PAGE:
How great would it be to never feel anxious?
Sounds great doesn’t it?
If I mention racing pulse, stomach-churning, feeling light-headed, sweaty, being unable to sit still, most of you will probably recognise at least some of those feelings from situations you’ve been in that have triggered your anxiety response.
Why does it feel like this?
When you encounter a perceived threat your body’s natural alarm system releases a surge of hormones, including adrenaline and cortisol. These increase your heart rate, elevate your blood pressure and boost your energy supplies. At the same time, your digestive system and other ‘non-essential’ functions are suppressed, so it’s not really surprising that it makes us feel a bit queasy.
So what’s the benefit?
The effect of all this is to minimise distraction, intensify our focus and motivate us to act; it’s what’s known as ‘fight or flight’ mode and without it, we would never have survived beyond our cave-dwelling days when we were faced with hungry lions and angry bears on a daily basis.
Be careful what you wish for
Sometimes when I’m seeing a client in a therapy setting and I ask them what their goal is, they say “I don’t want to be anxious”. And I ask “Never?” and they say “That’s right”.
So I explain what’s happening to them, and why, and then I ask them “Imagine you’re about to cross the road, and as you step off the curb you suddenly realise the car heading towards you is travelling twice as fast as you thought it was. How do you want your body to react?”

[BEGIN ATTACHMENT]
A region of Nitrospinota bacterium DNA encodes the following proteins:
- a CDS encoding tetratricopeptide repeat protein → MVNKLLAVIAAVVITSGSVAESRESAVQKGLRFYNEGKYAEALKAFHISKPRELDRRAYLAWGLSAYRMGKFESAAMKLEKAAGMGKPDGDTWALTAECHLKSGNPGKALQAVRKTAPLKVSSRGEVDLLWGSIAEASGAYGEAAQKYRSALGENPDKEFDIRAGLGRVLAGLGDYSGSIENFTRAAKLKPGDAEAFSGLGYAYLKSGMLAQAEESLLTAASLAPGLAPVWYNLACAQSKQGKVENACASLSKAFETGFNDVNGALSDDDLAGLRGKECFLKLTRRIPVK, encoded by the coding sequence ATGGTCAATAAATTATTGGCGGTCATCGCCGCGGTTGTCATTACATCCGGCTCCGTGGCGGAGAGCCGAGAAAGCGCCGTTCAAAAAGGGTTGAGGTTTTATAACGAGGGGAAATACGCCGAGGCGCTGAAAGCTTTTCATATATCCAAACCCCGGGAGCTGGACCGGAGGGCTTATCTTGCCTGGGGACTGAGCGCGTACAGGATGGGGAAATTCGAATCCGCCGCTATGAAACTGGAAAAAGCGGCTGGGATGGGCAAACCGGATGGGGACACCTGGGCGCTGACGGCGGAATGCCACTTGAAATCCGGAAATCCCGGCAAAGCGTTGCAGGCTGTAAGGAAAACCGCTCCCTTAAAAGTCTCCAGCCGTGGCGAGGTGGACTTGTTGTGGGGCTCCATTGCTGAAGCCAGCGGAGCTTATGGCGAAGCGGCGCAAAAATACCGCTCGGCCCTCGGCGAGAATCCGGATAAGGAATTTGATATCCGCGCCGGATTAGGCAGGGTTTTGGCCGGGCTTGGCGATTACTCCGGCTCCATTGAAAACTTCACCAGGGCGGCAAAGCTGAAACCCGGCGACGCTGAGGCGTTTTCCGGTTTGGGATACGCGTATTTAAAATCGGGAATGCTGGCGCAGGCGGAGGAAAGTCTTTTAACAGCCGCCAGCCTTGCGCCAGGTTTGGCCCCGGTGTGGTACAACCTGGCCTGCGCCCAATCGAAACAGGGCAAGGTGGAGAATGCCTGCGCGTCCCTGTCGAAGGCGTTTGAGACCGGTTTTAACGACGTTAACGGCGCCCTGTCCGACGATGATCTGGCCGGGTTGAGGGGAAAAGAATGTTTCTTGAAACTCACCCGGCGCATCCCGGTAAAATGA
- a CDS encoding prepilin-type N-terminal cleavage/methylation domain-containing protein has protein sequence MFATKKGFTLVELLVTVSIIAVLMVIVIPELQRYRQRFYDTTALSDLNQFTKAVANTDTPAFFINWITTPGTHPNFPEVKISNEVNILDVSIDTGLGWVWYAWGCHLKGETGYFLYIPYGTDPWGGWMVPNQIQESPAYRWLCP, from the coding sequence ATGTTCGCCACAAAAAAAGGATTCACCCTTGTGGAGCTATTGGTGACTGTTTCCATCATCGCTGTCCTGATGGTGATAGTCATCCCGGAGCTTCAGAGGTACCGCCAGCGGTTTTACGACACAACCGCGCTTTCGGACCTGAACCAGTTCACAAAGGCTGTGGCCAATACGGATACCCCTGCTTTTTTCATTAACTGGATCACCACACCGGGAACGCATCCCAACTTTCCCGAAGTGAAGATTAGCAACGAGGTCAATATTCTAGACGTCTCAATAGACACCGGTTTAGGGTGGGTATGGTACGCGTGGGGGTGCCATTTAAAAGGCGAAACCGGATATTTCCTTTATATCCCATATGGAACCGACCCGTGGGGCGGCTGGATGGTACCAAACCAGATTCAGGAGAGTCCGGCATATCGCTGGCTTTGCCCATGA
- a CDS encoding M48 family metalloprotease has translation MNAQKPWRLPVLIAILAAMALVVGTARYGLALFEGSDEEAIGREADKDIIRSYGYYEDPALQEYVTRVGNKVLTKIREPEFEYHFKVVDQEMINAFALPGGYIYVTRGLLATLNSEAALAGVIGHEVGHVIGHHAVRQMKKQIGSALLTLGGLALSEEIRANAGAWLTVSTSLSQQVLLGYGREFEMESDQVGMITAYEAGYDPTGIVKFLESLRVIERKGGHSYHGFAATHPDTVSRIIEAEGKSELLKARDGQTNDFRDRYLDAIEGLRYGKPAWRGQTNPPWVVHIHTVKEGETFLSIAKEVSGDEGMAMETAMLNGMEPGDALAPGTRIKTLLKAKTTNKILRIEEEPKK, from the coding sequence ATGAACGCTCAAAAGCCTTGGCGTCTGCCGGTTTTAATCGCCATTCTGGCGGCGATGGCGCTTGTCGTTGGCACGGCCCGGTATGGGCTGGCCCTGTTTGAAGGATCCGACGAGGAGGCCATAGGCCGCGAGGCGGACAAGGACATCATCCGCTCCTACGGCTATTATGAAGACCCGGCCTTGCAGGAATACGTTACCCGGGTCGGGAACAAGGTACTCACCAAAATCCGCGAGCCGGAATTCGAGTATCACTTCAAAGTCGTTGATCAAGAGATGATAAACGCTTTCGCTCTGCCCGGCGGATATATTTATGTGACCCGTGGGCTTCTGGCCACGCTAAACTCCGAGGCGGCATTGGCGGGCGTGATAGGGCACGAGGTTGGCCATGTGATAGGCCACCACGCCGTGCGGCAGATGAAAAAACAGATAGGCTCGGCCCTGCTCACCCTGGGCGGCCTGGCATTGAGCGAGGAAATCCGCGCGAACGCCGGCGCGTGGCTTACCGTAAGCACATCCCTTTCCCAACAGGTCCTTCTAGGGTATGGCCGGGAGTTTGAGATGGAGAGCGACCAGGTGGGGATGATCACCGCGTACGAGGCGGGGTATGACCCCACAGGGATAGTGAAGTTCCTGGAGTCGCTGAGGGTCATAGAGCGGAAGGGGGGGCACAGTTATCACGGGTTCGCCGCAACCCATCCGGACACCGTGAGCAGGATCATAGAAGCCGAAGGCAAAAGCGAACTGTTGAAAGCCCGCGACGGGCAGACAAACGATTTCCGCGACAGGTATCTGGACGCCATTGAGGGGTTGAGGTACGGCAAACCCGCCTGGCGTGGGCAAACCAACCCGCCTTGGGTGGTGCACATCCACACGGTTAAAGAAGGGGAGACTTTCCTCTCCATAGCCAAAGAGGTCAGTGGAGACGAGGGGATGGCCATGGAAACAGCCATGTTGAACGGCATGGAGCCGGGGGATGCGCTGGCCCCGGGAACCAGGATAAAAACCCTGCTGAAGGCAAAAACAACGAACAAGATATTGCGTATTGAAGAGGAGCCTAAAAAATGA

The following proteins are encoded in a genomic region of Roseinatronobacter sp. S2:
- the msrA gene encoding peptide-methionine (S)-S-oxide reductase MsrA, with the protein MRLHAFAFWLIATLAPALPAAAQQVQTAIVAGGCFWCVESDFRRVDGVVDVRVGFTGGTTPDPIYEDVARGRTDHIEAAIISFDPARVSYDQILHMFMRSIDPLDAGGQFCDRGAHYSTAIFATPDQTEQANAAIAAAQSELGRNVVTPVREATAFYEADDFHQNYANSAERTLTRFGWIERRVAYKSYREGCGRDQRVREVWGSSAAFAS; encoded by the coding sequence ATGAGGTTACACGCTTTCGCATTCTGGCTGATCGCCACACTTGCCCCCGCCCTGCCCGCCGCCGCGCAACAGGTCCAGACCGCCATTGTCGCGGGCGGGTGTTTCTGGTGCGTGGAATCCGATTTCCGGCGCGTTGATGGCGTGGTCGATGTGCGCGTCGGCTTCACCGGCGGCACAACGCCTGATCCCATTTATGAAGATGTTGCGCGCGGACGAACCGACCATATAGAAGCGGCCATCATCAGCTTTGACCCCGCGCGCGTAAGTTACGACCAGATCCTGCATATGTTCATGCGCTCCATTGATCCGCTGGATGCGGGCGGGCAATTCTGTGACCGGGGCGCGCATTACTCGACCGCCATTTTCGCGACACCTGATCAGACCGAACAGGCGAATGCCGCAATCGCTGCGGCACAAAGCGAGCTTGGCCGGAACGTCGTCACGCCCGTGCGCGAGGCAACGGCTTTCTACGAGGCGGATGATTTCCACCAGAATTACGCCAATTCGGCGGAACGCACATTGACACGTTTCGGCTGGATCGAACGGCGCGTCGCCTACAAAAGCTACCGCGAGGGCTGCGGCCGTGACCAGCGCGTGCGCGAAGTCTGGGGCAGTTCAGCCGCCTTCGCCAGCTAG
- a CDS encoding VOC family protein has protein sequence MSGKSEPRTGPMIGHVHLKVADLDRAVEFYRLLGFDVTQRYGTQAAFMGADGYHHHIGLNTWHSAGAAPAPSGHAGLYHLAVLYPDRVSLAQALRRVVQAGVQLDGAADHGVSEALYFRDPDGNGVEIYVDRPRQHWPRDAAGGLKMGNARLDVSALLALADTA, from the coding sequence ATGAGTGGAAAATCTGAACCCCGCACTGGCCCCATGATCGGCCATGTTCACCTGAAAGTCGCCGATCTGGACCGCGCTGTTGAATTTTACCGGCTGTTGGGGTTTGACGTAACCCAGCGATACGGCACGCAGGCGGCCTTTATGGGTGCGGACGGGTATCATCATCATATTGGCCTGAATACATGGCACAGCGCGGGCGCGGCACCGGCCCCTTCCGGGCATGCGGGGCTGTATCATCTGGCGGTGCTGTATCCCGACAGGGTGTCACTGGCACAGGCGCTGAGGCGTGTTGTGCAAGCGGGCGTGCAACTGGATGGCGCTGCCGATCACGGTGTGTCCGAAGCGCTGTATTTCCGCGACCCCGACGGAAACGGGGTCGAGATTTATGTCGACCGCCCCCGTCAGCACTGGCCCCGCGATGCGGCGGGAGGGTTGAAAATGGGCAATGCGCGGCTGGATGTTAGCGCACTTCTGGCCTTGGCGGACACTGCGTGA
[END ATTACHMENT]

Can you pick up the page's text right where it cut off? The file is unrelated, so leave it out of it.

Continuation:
And they say “Oh…….”, “I see what you did there”
Anxiety as our ally
So you see, anxiety is our ally when we experience it to an appropriate degree and in the right context. We should welcome it and utilise it, not just for crossing the road but for delivering those all-important business presentations, for ensuring we don’t lose sight of our young children in a crowded shop, for prioritising the multitude of work/parenting and self-care tasks that our modern world frequently demands from us; and in a multitude of other situations you can probably think of!
If it gets out of control
If you find your anxiety becoming excessive and having a detrimental effect on your life, there may be one or a number of causes. Ruminating on negative thoughts, misusing our imagination, our attributional style (how personally we take events, how permanent and pervasive we think the effects of those events will be) are just a few examples.
All these causes can be corrected, and excessive anxiety overcome. And it’s easier than you might imagine. If you’re in this situation and you feel you’d like some help, you can take the first step by getting in touch with me below..
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